#BlackLivesMatter controversy divides nation

Anissa Ypon, Staff Writer

Videos of nine Stockton police officers arresting unarmed 16-year-old Emilio Mayfield for jaywalking have gone viral on Facebook, Twitter, Instagram and other social media sources.  The Stockton Police Department defended the allegation that an unidentified officer struck Mayfield with the baton, saying that the teen was asked to use the crosswalk for his own safety, but ignored the officer.

According to a FOX40 News report, Stockton police officers at the scene argued that the reason for Mayfield’s arrest was that he failed to exit the bus lane after being reportedly asked and immediately used vulgar language, telling the officer, “I don’t have to listen to you.”

Following the incident, Stockton protests began over the belief of misconduct during the arrest.  Protesters chanted “black lives matter” and held signs saying “Stop Police Brutality” and “Justice for James Rivera,” a 16-year-old black teen shot and killed by Stockton police on July 22, 2010, during a police pursuit over carjacking.

“I was scared,” Mayfield told FOX40 News. “I was wondering if I was going to end up like one of these black victims out there.”

Mayfield’s family members told FOX40 that they hope the viral video doesn’t lead to violence around the country as the case remains under investigation.

Oppression against the African-American race is written in U.S. history, and while police brutality isn’t a new issue, debates over racial profiling in the justice system continue. Following the deaths of young African-American teens Trayvon Martin and Michael Brown, The Black Lives Matter movement was created and brought momentum to social media and on the streets.

“From what I’ve seen, read, and heard from different blacks around the country is that they don’t feel safe in a place that takes pride in freedom,” junior Genevie Concha said. “It’s up to the people to fight for what they deserve, what’s right, and what’s fair.”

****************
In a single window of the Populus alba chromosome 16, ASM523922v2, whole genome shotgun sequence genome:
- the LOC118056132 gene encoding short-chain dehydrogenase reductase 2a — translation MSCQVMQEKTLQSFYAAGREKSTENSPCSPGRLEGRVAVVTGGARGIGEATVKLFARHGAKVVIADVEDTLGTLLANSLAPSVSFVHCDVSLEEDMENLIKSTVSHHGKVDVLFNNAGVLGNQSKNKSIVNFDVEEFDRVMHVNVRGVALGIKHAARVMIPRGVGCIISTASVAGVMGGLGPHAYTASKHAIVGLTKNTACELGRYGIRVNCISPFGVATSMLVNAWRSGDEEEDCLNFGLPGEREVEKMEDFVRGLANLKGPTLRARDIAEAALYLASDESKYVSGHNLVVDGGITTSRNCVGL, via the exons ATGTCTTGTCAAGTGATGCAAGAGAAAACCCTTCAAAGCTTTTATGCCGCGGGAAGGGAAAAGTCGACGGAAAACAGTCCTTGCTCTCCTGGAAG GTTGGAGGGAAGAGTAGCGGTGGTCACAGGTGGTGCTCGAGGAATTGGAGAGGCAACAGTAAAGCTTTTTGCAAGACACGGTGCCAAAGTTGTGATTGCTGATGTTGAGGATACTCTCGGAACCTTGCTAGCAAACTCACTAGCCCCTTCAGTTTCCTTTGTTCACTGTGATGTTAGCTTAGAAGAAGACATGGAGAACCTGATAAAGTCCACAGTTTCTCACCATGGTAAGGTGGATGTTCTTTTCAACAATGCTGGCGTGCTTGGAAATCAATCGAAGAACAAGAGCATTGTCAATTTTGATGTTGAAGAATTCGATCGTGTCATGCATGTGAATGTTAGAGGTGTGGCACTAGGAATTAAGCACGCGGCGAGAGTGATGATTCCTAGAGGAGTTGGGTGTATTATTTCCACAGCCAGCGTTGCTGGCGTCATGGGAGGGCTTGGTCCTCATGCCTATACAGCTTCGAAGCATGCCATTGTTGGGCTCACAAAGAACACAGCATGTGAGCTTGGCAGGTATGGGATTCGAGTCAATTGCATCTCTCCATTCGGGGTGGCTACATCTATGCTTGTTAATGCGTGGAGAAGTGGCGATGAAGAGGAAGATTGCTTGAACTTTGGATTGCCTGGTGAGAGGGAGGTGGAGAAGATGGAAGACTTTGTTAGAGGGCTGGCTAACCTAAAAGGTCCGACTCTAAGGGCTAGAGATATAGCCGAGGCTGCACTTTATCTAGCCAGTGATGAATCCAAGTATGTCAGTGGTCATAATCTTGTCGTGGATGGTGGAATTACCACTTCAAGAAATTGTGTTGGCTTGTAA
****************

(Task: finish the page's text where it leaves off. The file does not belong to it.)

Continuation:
“The Washington Post” compiled an ongoing database that includes whether or not the deceased was in possession of a weapon, stolen vehicle, public disturbance, drugs and more.  “The Post” is also gathering data by age, gender, and race.

“The Post” reported that death by police enforcement has reached an all-time high within the past decade.  According to the United States Census Bureau of 2014, the African American population in the U.S. was estimated to 12 percent, Caucasian at 71 percent, and Hispanic at 15 percent. Of the 800 fatal shootings by police officers among all races in 2015, excluding those who died by stun gun or in custody, 25 percent were of African American descent (14 percent of which were unarmed), 48 percent were Caucasian (7 percent unarmed), and 16 percent were Hispanic (13 percent unarmed).

Most people are only familiar with the hashtag, #BlackLivesMatter, without knowing the message behind the group of activists.  As the movement spread nationwide, many deem supporters of #BLM as racist and violent.  However, supporters say its intent is to inform people of African-American mistreatment in the U.S.

“I do believe racial profiling in the justice system is still a problem,” senior Cameron Martinez said. “People are treated differently based on their race, gender, sexual orientation, beliefs and more.”

Supporters of the movement say Black Lives Matter was created to bring awareness of police enforcement’s use of racial profiling.  The hashtag #BlackLivesMatter has a perceived negative connotation among some and opponents have countered with the hashtags #AllLivesMatter and #BlueLivesMatter. The hashtags have become common defense mechanisms for those who feel offended or don’t believe in the arguments made by the BLM movement.

“When I think of All Lives Matter, it has a more inviting tone for all of us to take a stand against racism,” Martinez said. “I do believe and support BLM, but the reason I support All Lives Matter is because I want representation for all minorities.”